By Keston K. Perry
Black Lives in the United States and across the world have long been discounted and disposable objects, throughout slavery and colonization to today’s subjugations and their many forms of institutional violence. Across communities of different stripes and complexions, anti-Black racist logics are being exposed. These logics have been enshrined into laws of economic life, into the social contract, and have fostered long-term racial animus among those who benefit from its material structures and the status quo (see Wills 1997). Racialized people have suffered under the burdensome structures of states wedded to racial capitalism and extractive profiteering industries for centuries, with few opportunities for negotiation and conciliation.
Author and activist Kimberly Jones, in a spontaneous and heartfelt social commentary about racial capitalism, contended openly with the broken social contract, and with the fact that racial violence is a central feature of this fixed game of Monopoly, in which Black people are left with nothing after four hundred rounds of play. In this sense, the social contract did not exist for Black people. Recent police murders of George Floyd, Breonna Taylor, and Tony McDade in the United States reflect a violent and oppressive global racial hierarchy. Current uprisings across the world are a response to this oppressive system. The current protest movements against these conditions is so significant that legendary Black revolutionary Angela Davis considers these uprisings the largest global thrust against anti-Black racism in history. The current moment illustrates that reparations have a global constituency and must be pursued on an international scale.
The slave trade, the enslavement of Black peoples, and Native genocide are the economic origins of the current position of Black Americans, and people of African descent globally. Economic expansion has caused polluting and devaluing of Black communities and lives. Overexploitation of environmental resources and the transplantation of entire societies using a colonial design template of pillage and plunder have also accelerated climate breakdown throughout the developing world. Centuries of anti-Black racism have underpinned this process and produced disproportionate and premature deaths among Black people, through militarized policing and mass incarceration, parlous health systems, environmental injustices, wealth inequality, and insufficient food and resource provisioning. All these interconnected, systemic injustices are even more starkly visible during the ongoing coronavirus pandemic.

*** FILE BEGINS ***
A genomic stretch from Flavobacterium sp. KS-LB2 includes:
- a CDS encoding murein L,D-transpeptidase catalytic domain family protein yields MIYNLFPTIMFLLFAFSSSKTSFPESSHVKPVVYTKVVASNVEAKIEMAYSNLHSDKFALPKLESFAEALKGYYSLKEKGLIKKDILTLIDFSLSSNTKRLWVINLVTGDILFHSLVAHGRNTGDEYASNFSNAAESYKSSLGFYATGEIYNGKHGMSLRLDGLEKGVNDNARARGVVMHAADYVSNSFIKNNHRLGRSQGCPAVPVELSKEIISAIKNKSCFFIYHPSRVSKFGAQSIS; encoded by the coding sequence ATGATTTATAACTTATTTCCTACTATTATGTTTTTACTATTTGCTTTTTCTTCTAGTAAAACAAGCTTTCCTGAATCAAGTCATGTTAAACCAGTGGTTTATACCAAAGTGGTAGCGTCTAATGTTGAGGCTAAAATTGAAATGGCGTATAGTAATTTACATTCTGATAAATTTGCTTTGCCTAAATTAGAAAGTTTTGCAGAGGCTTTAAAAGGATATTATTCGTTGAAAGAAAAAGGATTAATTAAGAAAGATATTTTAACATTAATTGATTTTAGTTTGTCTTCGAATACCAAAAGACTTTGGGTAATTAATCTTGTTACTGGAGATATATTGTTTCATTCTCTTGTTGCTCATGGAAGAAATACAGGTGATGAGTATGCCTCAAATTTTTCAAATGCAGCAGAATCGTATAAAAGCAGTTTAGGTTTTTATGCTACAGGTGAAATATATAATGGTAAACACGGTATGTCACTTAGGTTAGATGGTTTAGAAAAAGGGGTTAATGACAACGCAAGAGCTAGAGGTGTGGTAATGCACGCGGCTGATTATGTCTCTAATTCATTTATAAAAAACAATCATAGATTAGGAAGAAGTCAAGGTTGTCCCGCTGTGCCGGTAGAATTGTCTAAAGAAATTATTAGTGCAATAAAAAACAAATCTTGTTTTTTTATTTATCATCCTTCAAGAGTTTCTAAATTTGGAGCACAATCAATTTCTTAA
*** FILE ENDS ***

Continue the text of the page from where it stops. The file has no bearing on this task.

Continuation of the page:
Reparations for slavery and colonialism strike squarely at a devastating milieu of intersecting forms of harm. The COVID-19 pandemic has revealed the disproportionate mortality of Black peoples, with three and four times higher death rates than white people in the United States and the United Kingdom, respectively. While climate disruption and economic harm are closely interlinked, I argue that they should be separated for the distinctive configuration of causes, and their effects across space and time. In their Ten Point Plan for Reparatory Justice, the CARICOM Reparations Commissions (2014) lists various forms of material reparations for slavery and Native genocide. In their new book From Here to Equality, William Darity and A Kirsten Mullen (2020) have gazetted the number of rationales and historical efforts to realize reparations in the United States. I think of these as configurations of economic reparations.
Climate reparations constitute a program for loss and damage to livelihoods, infrastructure, and peoples’ life chances due to ecological breakdown that date back to the mid-eighteenth century due to the uptick in greenhouse gas emissions and have been accelerated in the 21st century (IPCC 2018). These processes are closely tied to colonialism, economic expansion, and global neoliberalism. Climate reparations are quantifiable in monetary value, although the loss and damage extend beyond simple numeration, given the vast impacts of climate and ecological crisis on societies. Climate reparations also must consider non-economic losses, and are warranted by the long history of exploitation, extraction, environmental harm, and injury that aggravated these extensive losses to Black and Indigenous peoples. I suggest that the current reparations debate must return to its internationalist roots to address this climate devastation. Climate devastation is insensitive to national boundaries, as are both the novel coronavirus and the anti-Black racism that underpins its disparate effects. The Pan-Africanist movement, albeit imperfect, offers one analytical and discursive route to consider these dimensions.
The climate crisis is one major consequence of industrialization in rich Western nations, especially Europe and the United States that shaped the anti-Black foundations of the current system and undermine long-term Black welfare and liberation. Marginalized communities for example within the United States, such as Flint, MI and New Orleans, LA, face serious environmental consequences that have reduced both life expectancy and wealth potential of Black Americans (Bullard 1993). However, these realities cannot be disconnected from the plight of developing countries like Haiti and other Caribbean island nations. The Bahamas, Dominica, and Antigua and Barbuda have faced enormous losses from climate-induced natural disasters in recent times. Their colonial histories and systems of extractive plantation agriculture, alongside concomitant weak infrastructure and institutions, resulted in the loss of protective ecosystems, overexploitation of land, harmful environmental practices by transnational corporations, dependence on narrow economic bases, and incursions on indigenous practices and knowledge about the environment (Douglass and Cooper 2020). Now, increasingly destructive hurricanes, droughts, massive flooding and storms, intensified by climate change, are devastating island communities.